By Katie Nelson
Image credit Remko Tanis
Two more infections with H7N9 virus have been reported, one case being a 64 year old woman from Shaoyang in Hunan province. This brings the total number of people infected to 121 and the death toll to 23. Chinese citizens now fear that the virus will surface in Guangdong and Hong Kong.
Hunan’s health department reports that the woman had contact with poultry four days before she she began showing symptoms of the virus on April 15. She was diagnosed on Saturday and is currently being hospitalized and receiving antiviral therapy and respiratory support.
A 54 year old pork vendor in Jiangxi province was also confirmed to have contracted the virus yesterday. He developed a fever on April 15 and is currently being treated.
Close contacts of the two patients have been put on medical observation, but so far all appear to be healthy.
The virus has now shown cases in Hunan, Jiangxi and Fujian. Neighboring residents of Guangdong fear that it will soon break there as well.
Researchers are saying that poultry is the main cause of the virus’ spread across china. However, contraction through human-to-human contact is still a possibility.
“In the academic arena, a fast-tracked study, published in medical journal The Lancet, by University of Hong Kong microbiologist Professor Yuen Kwok-yung and Zhejiang University found that further adaptation of the virus could lead to less severe symptoms and more efficient person-to-person transmission,” reports the South China Morning Post.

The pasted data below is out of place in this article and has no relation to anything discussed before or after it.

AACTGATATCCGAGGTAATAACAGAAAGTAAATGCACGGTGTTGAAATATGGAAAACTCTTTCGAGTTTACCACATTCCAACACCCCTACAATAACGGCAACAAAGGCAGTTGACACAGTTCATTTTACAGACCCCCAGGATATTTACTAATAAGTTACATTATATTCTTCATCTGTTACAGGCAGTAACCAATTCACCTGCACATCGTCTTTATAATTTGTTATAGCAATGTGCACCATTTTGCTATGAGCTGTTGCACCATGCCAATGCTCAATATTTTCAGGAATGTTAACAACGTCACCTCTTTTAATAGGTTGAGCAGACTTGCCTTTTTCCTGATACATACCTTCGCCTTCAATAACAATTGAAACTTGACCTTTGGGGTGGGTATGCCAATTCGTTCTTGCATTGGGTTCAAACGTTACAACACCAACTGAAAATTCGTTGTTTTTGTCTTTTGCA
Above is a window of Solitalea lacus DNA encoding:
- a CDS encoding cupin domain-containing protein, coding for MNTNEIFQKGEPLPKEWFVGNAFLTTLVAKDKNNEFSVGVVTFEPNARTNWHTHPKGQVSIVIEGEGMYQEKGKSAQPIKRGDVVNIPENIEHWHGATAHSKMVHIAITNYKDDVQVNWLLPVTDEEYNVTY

Experts continue to research the strain in an attempt to find how exactly it is being contracted by humans, and from which mammalian host, as Foreign Policy reports:
According to the WHO’s Chinese Influenza Center, the new H7N9 is a recombinant of a type of influenza (H2N9) that has been spreading for a few years among wild aquatic birds in South Korea and China, an H7N3 found in wild Chinese ducks in 2011, and an H9N2 identified last year in Chinese brambling birds. The new virus is, therefore, a triple recombination.
When these three influenzas blended, the two “mammalian” mutations somehow occurred. One, dubbed ingloriously E627K, changed the virus’s temperature tolerance from 40 degrees Celsius — the normal temperature of a bird body — to 33 C, typical human body heat. The other mutation, Q226L, switched the virus’s hemaggluntinin protein from a form that latches onto a bird’s respiratory tract, which is rich in sialic acids, to a type that locks onto galactose-rich receptors found in the throats and lungs of human beings.
There is a missing link. For the new virus to have acquired these key mutations, it must be infecting a mammalian species of some kind, besides human beings. It had to have picked up those mutations inside a mammalian host. But to date no infected pigs or other mammals have been found, according to the Chinese CDC.
Foreign Policy’s Laure Garret also points out that the majority of cases have been adults over the age of 60.
“It is unlikely this is due to a unique vulnerability in the bodies of over-60 males. Rather, this may be another clue to the identity of the mysterious viral host — behaviorally, elderly Chinese urban men are engaged in some activity that puts them at greater contact with the unknown carrier creature.”